Chinese police have detained five suspects in connection with Monday’s deadly car crash at Beijing’s Tiananmen Square, state media report.
Police have described the incident as a “violent terror attack”, the Xinhua news agency says, for first time.
All three people in the car had names from the Muslim Uighur minority in the restive western region of Xinjiang.
Two bystanders died and 38 people were injured after the vehicle crashed into a crowd and burst into flames.
The police said that what happened at Tiananmen Square was a “violent terrorist attack” which was “carefully planned and organised”, Xinhua says.
The jeep that crashed into a bridge in front of the Forbidden City was driven by a man who was with his wife and mother, police said in a statement.
All three had names from the Muslim Uighur minority in the Xinjiang region.
The three ignited petrol inside the car, they added.
Police said the vehicle they found on Monday had a container for petrol, two knives and what they describe as a flag with extremist religious slogans on it. They added that the car’s number plates were registered in Xinjiang province.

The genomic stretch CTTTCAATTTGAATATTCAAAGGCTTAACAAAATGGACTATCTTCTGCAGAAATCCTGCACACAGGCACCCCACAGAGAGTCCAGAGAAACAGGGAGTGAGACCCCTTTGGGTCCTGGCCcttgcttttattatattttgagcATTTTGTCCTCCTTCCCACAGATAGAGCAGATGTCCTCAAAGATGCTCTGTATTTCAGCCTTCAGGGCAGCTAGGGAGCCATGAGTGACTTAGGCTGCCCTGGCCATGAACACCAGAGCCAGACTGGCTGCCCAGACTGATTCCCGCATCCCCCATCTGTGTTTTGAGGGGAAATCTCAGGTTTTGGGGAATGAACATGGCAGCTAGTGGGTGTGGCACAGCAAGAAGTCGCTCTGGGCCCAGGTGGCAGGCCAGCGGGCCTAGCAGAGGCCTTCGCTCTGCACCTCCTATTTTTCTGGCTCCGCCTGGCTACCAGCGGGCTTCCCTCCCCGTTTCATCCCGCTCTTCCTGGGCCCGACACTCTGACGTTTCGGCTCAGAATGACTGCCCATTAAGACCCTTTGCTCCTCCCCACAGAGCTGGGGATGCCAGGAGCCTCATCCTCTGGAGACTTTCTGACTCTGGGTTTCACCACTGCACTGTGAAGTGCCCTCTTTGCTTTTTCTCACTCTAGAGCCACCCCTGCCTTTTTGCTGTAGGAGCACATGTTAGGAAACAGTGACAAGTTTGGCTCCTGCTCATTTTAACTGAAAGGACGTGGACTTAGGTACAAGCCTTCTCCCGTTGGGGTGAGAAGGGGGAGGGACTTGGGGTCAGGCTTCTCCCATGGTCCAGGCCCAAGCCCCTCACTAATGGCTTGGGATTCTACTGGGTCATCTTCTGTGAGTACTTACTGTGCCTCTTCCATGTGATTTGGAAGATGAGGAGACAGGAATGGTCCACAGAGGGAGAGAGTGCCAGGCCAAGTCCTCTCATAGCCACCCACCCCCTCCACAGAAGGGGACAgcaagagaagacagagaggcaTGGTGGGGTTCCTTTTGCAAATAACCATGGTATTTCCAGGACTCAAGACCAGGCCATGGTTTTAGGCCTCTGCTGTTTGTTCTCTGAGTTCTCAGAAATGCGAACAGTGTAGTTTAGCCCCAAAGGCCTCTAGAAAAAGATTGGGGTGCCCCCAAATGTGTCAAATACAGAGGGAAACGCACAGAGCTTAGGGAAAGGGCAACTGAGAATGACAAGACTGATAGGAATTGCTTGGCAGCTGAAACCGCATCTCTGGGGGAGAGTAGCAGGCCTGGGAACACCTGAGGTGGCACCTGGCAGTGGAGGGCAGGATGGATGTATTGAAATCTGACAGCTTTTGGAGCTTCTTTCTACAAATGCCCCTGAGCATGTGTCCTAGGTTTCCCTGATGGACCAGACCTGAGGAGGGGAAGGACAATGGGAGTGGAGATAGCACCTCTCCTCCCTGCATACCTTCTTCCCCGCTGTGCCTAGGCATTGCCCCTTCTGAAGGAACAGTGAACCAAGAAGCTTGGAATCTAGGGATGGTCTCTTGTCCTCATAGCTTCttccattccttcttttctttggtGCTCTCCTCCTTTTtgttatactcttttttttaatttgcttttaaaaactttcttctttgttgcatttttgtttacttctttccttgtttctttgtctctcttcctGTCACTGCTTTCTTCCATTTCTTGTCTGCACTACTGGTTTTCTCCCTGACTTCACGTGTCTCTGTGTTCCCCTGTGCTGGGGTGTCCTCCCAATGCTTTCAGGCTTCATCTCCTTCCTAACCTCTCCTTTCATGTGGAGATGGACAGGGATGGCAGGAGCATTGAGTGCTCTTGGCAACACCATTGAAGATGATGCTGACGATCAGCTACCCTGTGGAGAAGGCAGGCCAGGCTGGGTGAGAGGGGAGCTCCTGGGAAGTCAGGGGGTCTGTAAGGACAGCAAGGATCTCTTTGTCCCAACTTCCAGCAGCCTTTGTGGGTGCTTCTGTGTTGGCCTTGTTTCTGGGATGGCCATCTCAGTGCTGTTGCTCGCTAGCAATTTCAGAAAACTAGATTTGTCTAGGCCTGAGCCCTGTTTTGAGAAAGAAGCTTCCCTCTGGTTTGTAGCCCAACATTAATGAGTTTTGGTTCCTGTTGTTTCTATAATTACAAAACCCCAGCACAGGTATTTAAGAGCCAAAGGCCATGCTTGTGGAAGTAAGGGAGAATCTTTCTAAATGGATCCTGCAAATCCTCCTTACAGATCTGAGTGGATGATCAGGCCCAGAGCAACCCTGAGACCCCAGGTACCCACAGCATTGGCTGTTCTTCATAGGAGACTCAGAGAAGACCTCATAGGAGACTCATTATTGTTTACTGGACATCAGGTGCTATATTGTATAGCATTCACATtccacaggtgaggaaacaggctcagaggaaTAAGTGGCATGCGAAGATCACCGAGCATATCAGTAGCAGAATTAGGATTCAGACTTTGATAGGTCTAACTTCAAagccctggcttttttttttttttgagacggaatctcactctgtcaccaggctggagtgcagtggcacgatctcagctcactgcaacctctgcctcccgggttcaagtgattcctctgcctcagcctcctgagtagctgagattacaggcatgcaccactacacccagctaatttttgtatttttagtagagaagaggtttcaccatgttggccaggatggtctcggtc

They said they also found more knives and another flag at a location in Beijing.
On Wednesday, a number of news agency reports said a police notice was being circulated among hotels in Beijing, asking information about eight suspects.
Seven have names typical of the Uighur ethnic group and the other, although seemingly from China’s majority Han ethnicity, has an address in Xinjiang, reports say.
A tourist from the Philippines and a tourist from Guangdong province were among those killed in the incident. Another 38 people were injured, including three tourists from the Philippines and one from Japan.
Police shut down the scene of the incident – at the north end of the square at an entrance to the Forbidden City – shortly after it occurred, temporarily closing a subway station and a road.
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